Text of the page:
Shat Al Arab Hotel,
6th Sep 2005
Since being in this charming country I have been fortunate enough to have done some serious shopping both on the internet and locally. My more fashion-conscious friends will be depressed to hear Boden now offer me “valued customer” discounts. E bay has provided many useful things, a fetching pair of aviators that have improved my volleyball game, an external hard drive that means I can steal everyone’s digital music, I now have in the region of 58Gb of stuff I will never listen to, and 6Gb of S Club 7.
I have acquired box sets of every Friends episode, all the James Bonds, all three seasons of Alias, the box set of Lost, and am trying to track down the box set of all four seasons of 24. These DVD purchases are thanks to all the American supply convoys being attacked and robbed by the locals, and then sold to us! But by far my most useful purchase I picked up yesterday, and still haven’t recovered.
I have a new alarm clock and it’s in the shape of a mosque.
Now whilst this usually wouldn’t be such groundbreaking news as to warrant its very own email, let me describe this behemoth to you. Iraqis are not really famed for their timekeeping, neither are they famed for great taste. So to combine poor timekeeping with poor taste you get some pretty special results when designing an alarm clock. My plastic Mosque alarm comes complete with its own minaret, gaudy and offensive detailing in the brickwork and cornicing around the edges of the parapets, a blue light that illuminates the entire thing like an alien, and a clock that loses five minutes in every hour. It really won itself over by claiming to play the ‘Call to Prayer’ as its alarm. I can imagine you are all wondering why I am so amazed by this creation, bear with me.
Last night I set my alarm, taking into account the time lag that would take place through the night, and settled down for a good kip in our newly fixed air conditioning. I clearly got the time lag wrong, as at four o clock this morning a cacophony of almighty proportions erupted at the foot of my bed. I don’t mind admitting that it was the most terrifying wake-up call I have ever had. The world had to be ending, there was no other explanation for this extraordinary noise, a couple of drops of wee might have even escaped! It took some time to remember that I had purchased my new alarm clock, and this was probably the source of the noise. After thrashing around my bed to find a shoe to silence the machine, I was plunged into fabulous silence once more.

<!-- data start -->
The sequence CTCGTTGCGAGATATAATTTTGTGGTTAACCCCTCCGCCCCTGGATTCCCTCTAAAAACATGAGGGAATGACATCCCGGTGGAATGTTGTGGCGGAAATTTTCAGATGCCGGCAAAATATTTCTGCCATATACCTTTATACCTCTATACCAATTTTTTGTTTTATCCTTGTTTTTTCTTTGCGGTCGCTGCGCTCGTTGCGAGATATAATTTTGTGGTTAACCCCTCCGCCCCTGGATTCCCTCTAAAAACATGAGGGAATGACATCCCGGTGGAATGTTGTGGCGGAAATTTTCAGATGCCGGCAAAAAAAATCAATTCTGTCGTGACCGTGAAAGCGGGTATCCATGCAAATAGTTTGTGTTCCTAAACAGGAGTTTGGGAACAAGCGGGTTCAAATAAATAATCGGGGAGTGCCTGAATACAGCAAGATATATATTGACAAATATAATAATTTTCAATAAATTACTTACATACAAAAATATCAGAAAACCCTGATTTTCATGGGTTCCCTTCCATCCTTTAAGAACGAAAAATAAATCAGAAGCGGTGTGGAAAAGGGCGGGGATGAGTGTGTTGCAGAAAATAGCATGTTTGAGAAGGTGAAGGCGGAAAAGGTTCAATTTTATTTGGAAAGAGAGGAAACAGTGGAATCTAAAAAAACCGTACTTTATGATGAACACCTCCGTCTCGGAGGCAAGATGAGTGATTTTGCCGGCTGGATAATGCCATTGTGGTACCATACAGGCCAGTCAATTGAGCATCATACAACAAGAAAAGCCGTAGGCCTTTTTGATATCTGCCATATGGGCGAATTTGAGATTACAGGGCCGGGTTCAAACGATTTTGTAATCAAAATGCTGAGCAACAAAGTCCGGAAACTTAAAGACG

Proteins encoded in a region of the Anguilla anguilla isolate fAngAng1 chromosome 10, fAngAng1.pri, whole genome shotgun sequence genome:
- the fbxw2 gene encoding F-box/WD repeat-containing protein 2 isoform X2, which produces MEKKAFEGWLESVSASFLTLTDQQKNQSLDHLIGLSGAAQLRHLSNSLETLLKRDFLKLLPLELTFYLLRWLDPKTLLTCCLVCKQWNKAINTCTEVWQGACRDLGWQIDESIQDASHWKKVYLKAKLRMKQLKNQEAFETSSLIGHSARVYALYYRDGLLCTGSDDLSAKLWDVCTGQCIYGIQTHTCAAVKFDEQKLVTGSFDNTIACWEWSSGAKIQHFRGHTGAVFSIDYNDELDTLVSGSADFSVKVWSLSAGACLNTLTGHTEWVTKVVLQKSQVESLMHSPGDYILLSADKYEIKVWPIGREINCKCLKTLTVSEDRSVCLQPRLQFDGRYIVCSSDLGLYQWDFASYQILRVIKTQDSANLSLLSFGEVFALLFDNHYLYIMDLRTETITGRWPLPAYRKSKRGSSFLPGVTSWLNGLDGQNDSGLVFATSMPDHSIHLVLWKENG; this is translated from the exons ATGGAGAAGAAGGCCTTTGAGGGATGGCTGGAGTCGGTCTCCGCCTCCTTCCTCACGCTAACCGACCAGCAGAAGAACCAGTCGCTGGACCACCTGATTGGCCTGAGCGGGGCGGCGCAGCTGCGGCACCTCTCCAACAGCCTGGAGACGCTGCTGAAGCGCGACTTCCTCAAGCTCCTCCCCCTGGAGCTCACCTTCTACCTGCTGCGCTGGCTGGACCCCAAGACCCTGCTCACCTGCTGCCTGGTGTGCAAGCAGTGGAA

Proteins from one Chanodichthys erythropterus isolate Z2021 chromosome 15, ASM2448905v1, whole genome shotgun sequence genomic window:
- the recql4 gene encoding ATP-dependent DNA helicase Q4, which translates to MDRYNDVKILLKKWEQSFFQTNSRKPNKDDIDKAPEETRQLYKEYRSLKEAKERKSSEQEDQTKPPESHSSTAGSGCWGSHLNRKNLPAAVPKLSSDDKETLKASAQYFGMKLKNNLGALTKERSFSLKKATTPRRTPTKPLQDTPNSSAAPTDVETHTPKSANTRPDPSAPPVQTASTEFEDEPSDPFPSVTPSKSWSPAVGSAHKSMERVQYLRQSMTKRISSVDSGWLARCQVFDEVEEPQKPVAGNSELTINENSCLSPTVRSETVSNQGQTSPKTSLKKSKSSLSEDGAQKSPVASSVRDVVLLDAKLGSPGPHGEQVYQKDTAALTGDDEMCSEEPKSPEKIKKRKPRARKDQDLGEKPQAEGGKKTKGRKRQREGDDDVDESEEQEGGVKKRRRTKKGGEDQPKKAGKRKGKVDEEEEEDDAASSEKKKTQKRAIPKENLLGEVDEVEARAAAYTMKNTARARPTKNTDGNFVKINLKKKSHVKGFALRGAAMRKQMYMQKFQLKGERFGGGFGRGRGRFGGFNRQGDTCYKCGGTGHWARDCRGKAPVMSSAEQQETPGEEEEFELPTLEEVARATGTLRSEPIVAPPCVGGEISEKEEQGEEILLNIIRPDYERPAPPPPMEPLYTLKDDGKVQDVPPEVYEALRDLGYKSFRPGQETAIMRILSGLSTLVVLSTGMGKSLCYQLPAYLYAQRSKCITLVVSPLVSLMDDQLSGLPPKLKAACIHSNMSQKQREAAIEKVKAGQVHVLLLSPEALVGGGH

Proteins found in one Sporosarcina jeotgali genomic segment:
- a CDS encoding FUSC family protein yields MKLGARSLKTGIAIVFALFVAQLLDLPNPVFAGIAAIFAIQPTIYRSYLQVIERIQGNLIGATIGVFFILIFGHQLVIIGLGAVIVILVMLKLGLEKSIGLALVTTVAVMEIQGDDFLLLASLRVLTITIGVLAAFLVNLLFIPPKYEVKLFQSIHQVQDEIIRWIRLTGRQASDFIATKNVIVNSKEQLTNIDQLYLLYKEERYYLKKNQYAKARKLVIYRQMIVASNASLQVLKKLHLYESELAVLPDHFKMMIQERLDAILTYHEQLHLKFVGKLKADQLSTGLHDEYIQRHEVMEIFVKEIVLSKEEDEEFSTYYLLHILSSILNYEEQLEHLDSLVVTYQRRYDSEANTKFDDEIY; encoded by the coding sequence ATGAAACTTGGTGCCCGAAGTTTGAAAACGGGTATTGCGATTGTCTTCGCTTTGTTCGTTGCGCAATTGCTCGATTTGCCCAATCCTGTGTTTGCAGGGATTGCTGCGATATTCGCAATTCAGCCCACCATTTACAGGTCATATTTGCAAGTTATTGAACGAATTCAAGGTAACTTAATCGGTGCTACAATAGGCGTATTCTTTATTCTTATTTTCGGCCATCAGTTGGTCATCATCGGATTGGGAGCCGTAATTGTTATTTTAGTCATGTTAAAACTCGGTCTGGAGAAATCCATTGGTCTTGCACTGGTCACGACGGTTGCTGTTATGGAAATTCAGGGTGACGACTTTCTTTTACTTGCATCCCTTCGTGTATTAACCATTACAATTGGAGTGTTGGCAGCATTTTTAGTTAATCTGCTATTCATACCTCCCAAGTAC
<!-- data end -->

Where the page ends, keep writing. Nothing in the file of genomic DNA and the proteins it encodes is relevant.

I lay in bed quivering in fear for some time, a few months ago a Chinese Rocket had rudely woken us all up detonating against the side of the hotel, I was nowhere near as nervous to go back to sleep, and that was the loudest explosion I have ever heard. What if it happened again? What if that damn Iraqi clock woke me from a pleasant dream with the sound of all my nightmares again.
This is where my excitement comes from.
Never again will I sleep in, its very possible that never again will I sleep but it’s a risk I am going to take, there is no amount of alcohol in the world that could make anyone sleep through this thing. I am bringing box loads home, and you will all receive one as a present from me to ensure you never have to be late for work as well. Each of you will receive a little box of bad taste to keep you from any unwanted lie-ins.
You will love it, maybe, sort of.
You may have gathered there is little news to report from out here, life just ticks on (clever pun?!) I hope you are all well, sleep well whilst you still have decent alarms clocks to wake you.
All my love
The letter above is part of a series of letters I sent home from Basrah, Iraq in 2005 republished here for the first time since they got sent exactly 15 years ago (I will try and sync them with the real dates sent)
I suppose this was my very first attempt at blogging, before blogging was ever a thing!
I was a Captain in The British Army at the time and was in the middle of an unremarkable 7 month posting to Basrah surrounded by the remarkable men of the Coldstream Guards, my regiment for 7 years. I loved and adored my time in the Coldstream and look back at all the fun and silliness with incredibly fond memories. I hope these letters go some way to show the amusing side of our tour, they are not designed to be a factual representation of the hard work, pain and suffering that so many endured. They do not talk of the ultimate sacrifice made by too many of our soldiers during that extraordinary year.